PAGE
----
By Matthew Power. When Allan Anderson, a Petersburg, Ill., builder heard that a local family had contacted the University of Illinois looking for affordable housing help, he became a man with a mission.

"Here was someone in a rural area who has a child that's handicapped. They needed a house with high wind resistance and a good fire rating, where the whole house is accessible," says Anderson.

The builder had just learned about a new program created by the Portland Cement Association called Team Concrete. The program links builders with nonprofits to encourage the construction of affordable housing using above-grade concrete.

To meet the family's needs, yet still keep the home affordable, a class of graduate students in the university's architecture program held an in-house design competition--to create the right home at the right cost. They put forward six models.

Once the best-suited model had been selected, Anderson, as team captain, spoke to a local community college with a construction class eager to learn about building with insulated concrete forms (ICFs). That cut labor costs dramatically.

One of the things Anderson found was that these construction programs with junior colleges are very well supervised. Plus, students are happy to participate because they gain some real world education.

Habitat for Humanity also became involved in the project, selling the family interior doors and flooring at deep discounts. For interior framing, Anderson approached a nearby prison, which he knew had a construction program in place. He arranged for them to supply built-to-spec, pre-fabricated wall sections for the house.

"My big push all along has been to keep the support for this project at the local level," says Anderson. A lot of communities have a local housing authority with a nonprofit chapter attached. They understand how to make these things work.

Manufacturers also were willing to kick in to keep costs down. ICF maker AMVIC further shaved costs by reducing pricing on its forms for the project. And National Wheel-O-Vator offered a reduced price on a residential elevator to make the second floor part of the accessible plan.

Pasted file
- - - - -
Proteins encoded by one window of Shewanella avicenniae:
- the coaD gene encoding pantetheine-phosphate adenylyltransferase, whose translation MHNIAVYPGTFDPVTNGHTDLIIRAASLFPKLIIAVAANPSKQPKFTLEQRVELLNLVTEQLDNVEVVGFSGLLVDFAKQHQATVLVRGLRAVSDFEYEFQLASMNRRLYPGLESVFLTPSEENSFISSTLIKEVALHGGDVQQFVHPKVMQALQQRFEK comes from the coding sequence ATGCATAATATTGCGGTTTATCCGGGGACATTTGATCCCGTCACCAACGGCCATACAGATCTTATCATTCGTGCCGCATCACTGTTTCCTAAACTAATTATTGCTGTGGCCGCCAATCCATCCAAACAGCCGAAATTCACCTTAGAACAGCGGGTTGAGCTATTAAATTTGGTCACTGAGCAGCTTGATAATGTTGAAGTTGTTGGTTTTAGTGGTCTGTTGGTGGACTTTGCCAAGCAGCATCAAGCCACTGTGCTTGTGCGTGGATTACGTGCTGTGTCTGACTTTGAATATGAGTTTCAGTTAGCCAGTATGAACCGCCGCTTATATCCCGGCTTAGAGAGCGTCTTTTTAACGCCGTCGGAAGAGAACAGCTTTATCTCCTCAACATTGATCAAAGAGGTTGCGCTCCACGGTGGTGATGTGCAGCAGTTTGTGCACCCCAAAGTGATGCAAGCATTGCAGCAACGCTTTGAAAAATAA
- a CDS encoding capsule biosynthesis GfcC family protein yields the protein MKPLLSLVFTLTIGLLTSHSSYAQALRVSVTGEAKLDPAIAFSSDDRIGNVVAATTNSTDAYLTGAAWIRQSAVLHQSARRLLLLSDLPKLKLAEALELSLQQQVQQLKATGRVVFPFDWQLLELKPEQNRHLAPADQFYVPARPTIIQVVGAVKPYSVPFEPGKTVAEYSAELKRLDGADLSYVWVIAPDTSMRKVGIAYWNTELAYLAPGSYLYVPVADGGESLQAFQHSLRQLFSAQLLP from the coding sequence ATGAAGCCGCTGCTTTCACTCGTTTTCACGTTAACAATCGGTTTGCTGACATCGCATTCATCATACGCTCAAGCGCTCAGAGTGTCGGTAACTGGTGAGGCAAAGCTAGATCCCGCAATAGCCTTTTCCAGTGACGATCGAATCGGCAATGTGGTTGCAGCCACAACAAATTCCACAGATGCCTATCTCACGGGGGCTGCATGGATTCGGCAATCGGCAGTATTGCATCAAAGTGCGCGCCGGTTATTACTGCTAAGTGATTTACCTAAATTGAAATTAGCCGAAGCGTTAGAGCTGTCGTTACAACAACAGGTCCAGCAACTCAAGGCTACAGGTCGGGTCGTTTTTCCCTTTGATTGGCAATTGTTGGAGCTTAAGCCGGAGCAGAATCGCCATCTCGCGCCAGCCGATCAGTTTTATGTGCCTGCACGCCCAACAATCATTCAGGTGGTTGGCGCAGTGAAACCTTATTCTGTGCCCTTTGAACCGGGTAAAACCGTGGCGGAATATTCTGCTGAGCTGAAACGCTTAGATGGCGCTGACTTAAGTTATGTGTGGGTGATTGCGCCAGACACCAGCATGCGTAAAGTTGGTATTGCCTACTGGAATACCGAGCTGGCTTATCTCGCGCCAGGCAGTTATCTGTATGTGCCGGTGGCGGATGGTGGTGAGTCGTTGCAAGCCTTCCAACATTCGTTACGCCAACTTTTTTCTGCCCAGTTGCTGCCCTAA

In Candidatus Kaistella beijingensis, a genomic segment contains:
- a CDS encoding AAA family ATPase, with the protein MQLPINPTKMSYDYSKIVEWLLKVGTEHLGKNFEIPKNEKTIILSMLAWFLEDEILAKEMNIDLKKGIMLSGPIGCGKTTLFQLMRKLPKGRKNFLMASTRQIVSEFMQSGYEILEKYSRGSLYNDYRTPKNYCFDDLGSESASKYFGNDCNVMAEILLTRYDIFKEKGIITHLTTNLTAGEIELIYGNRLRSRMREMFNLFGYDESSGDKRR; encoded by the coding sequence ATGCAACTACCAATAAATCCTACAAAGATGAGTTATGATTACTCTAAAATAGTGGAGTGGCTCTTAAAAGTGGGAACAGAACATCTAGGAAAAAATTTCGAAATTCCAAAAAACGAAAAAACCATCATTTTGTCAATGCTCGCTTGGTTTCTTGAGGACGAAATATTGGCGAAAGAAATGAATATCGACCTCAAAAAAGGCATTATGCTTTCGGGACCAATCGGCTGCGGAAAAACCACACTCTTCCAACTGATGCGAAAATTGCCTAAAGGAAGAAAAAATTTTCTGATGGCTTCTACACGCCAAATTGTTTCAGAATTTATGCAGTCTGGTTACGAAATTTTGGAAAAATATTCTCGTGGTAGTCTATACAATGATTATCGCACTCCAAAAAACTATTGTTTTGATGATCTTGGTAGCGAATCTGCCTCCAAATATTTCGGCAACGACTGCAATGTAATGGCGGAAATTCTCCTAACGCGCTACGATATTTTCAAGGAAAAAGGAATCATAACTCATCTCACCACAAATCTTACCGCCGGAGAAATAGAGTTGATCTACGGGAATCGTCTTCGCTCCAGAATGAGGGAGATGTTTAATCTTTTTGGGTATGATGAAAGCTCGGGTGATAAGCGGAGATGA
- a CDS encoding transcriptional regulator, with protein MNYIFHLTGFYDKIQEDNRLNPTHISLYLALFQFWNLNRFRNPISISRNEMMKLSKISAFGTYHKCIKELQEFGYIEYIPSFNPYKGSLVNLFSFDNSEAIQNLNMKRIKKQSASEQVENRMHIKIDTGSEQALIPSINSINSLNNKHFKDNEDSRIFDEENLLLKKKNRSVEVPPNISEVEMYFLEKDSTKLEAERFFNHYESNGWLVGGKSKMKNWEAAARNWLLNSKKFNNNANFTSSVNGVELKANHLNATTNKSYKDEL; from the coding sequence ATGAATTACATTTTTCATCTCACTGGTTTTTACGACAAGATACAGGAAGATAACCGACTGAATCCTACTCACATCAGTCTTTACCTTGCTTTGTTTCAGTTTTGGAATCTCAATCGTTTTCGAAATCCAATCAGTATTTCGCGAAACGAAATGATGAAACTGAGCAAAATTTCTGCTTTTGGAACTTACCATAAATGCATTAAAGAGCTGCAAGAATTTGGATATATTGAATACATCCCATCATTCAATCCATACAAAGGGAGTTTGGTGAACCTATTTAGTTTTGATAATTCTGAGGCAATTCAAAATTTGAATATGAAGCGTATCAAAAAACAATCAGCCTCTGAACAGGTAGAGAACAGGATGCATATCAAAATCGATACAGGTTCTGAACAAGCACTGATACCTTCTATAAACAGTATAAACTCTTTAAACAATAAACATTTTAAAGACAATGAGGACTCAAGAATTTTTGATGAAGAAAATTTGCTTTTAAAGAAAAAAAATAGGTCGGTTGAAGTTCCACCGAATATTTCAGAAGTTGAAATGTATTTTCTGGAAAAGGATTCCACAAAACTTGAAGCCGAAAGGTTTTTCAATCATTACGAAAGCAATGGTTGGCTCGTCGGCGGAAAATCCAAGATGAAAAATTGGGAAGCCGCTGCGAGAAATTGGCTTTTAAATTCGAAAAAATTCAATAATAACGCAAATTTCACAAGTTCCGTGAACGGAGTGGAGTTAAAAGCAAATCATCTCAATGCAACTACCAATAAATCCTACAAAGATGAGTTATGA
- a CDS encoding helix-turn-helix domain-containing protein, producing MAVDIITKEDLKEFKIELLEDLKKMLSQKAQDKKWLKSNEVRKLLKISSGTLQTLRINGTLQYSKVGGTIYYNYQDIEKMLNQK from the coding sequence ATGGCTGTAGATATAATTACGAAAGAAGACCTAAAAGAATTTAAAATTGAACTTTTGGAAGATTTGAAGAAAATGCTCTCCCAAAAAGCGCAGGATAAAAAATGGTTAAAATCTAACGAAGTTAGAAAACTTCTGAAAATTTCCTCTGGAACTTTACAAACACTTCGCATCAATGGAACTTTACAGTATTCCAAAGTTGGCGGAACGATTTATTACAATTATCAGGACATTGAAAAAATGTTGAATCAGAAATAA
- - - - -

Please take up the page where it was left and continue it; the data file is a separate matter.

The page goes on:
Above-grade concrete walls, such as the ones shown here in a Habitat for Humanity home, can be poured in a day. Why concrete?

According to Anderson, poured-in-place concrete homes--especially those with insulated forms--make perfect sense for affordable housing, because they address not just initial cost but maintenance costs and lifestyle issues for the buyers.

"In Lubbock, Texas, city officials decided to reconstruct substandard housing. They looked at every system available and chose insulated concrete," Anderson recalls. "Now they're saving those people $40 a month on utilities, which is a substantial savings when you're in the low-income bracket.

"The thinking goes like this," he continues, "using an insulated concrete system may add $4 a month to the mortgage (over a similar-sized conventionally framed home), but that energy performance more than makes up the difference. An affordable house isn't necessarily one that is affordable to build. That's a common mistake. It's one that is affordable to live in and maintain."

Another benefit of concrete systems: extreme soundproofing. "A lot of times Habitat properties and low-income homes are built in less desirable areas," says Anderson, "near airports or highways, for example. What this does is allows them to have a quality of life (when inside) that they couldn't otherwise have."

Good foundations

Jim Niehoff, who represents the Portland Cement Association, says the Team Concrete program, which just rolled out in September 2002, has caught the imagination of a lot of people such as Anderson, looking for a way to help their communities--at the same time showcasing the labor savings, durability, and energy advantages of concrete construction.

At the recent International Builders' Show, Niehoff points out, an affordable Habitat for Humanity concrete home was erected near the convention center, then dismantled and shipped to Henderson, Nev., and re-assembled for a Habitat family.

Anderson says that the more local contractors and subs work with concrete forming, the faster they can get homes built--a major factor in keeping costs down. "In virtually every market, the demand for residential ICF construction far exceeds availability of a labor force to construct the homes. And it's not just for affordable housing. Once you know the system, you can translate it into market-rate and commercial projects.

"What we're trying to do is to sit down with the individual who says 'I really want to build this way, but I need help,'" Anderson explains. "With programs like this, we can work with the nonprofits, at the same time bringing the learning curve down (on concrete construction) in our local area. But it's not like you're on your own when you get into one of these projects. There's always somebody like myself who will be involved all the way through. And as we go, we'll learn quicker, more efficient ways to do it."